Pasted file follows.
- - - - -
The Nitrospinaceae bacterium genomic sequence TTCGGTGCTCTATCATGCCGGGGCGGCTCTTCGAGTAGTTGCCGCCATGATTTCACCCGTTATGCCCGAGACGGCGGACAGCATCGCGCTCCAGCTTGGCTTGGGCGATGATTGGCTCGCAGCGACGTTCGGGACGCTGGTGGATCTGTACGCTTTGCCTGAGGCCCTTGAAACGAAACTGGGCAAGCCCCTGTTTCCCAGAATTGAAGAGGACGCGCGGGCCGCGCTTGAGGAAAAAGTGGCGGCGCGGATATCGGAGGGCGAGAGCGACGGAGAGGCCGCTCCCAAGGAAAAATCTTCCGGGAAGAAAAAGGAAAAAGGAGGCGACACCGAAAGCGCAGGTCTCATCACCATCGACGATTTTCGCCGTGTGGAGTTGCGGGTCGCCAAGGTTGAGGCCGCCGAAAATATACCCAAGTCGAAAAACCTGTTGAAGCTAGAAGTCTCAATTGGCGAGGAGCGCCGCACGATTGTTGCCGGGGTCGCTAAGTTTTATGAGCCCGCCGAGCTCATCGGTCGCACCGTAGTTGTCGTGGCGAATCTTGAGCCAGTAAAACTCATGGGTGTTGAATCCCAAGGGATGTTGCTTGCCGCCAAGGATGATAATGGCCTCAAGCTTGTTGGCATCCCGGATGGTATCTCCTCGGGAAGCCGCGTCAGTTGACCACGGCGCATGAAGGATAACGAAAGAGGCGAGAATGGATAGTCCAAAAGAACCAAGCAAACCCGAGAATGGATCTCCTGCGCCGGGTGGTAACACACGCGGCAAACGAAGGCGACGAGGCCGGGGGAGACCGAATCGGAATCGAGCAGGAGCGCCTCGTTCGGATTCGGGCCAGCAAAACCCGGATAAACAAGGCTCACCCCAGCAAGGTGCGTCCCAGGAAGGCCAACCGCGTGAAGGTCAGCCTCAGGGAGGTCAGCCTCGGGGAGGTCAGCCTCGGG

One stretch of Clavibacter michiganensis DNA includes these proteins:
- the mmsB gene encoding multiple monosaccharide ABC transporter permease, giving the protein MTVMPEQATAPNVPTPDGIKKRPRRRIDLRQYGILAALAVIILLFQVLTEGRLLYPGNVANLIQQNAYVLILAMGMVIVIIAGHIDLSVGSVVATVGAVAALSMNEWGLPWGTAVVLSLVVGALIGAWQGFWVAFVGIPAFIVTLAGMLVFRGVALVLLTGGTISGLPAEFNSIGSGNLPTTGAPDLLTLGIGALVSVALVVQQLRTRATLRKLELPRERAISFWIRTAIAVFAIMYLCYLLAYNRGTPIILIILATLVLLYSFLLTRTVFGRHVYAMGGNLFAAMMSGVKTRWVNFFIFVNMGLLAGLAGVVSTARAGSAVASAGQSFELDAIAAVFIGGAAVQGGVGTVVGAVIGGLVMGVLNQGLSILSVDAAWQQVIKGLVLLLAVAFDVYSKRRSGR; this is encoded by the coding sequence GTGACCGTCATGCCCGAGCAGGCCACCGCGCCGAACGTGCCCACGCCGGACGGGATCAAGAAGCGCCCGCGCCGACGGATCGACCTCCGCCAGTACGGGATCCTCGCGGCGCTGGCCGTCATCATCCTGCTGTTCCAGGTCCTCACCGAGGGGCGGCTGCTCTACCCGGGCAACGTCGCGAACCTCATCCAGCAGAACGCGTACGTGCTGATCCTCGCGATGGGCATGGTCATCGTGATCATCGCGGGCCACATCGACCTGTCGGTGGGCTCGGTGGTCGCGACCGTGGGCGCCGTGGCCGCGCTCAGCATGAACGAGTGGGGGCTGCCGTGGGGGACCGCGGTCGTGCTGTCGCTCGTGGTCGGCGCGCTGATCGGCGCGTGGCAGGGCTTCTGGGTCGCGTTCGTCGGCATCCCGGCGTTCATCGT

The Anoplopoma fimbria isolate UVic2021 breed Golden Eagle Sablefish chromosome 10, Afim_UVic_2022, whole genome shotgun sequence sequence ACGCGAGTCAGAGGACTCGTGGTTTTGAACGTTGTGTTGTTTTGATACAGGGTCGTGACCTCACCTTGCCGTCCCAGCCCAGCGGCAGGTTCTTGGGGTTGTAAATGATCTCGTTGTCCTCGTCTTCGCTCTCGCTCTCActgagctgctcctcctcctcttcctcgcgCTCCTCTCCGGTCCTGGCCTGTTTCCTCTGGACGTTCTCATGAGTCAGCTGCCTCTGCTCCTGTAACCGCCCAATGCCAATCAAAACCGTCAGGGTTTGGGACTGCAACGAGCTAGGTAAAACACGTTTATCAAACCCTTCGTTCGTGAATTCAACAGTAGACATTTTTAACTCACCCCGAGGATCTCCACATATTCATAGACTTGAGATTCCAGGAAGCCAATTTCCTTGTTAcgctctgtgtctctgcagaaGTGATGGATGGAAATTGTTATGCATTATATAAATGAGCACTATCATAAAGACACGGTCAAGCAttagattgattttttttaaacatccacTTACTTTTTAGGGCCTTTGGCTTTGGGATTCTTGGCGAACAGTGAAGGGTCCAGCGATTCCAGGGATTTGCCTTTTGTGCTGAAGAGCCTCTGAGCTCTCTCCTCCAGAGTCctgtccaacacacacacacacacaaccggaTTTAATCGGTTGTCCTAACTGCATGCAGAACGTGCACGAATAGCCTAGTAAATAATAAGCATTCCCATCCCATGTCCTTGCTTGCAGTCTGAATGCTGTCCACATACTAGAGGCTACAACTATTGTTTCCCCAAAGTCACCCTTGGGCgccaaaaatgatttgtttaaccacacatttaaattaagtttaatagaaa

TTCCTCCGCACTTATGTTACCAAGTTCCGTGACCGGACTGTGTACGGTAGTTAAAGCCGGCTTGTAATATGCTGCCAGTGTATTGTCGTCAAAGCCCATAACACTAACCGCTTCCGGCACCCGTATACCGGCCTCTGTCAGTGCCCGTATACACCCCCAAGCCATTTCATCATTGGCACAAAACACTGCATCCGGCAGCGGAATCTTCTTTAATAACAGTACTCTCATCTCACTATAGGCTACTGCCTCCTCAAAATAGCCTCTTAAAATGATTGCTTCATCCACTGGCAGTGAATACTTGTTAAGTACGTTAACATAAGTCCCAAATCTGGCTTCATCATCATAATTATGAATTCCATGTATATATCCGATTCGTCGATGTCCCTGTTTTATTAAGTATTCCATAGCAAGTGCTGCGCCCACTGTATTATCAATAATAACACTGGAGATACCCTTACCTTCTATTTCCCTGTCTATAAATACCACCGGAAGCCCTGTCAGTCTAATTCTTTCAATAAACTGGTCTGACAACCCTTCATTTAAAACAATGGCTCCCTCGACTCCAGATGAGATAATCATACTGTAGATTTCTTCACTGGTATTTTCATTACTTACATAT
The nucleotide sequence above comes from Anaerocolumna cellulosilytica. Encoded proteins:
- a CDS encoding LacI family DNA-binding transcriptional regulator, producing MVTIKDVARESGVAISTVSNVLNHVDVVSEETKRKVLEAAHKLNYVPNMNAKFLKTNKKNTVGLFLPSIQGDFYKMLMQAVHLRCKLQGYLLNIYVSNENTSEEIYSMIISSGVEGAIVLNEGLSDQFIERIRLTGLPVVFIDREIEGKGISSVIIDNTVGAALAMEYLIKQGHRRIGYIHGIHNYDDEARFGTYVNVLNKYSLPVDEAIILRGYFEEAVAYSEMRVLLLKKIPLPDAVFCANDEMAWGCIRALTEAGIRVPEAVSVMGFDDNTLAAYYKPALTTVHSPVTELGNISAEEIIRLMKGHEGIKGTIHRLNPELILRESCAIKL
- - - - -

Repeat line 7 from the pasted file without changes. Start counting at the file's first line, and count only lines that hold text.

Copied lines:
- a CDS encoding LacI family DNA-binding transcriptional regulator, producing MVTIKDVARESGVAISTVSNVLNHVDVVSEETKRKVLEAAHKLNYVPNMNAKFLKTNKKNTVGLFLPSIQGDFYKMLMQAVHLRCKLQGYLLNIYVSNENTSEEIYSMIISSGVEGAIVLNEGLSDQFIERIRLTGLPVVFIDREIEGKGISSVIIDNTVGAALAMEYLIKQGHRRIGYIHGIHNYDDEARFGTYVNVLNKYSLPVDEAIILRGYFEEAVAYSEMRVLLLKKIPLPDAVFCANDEMAWGCIRALTEAGIRVPEAVSVMGFDDNTLAAYYKPALTTVHSPVTELGNISAEEIIRLMKGHEGIKGTIHRLNPELILRESCAIKL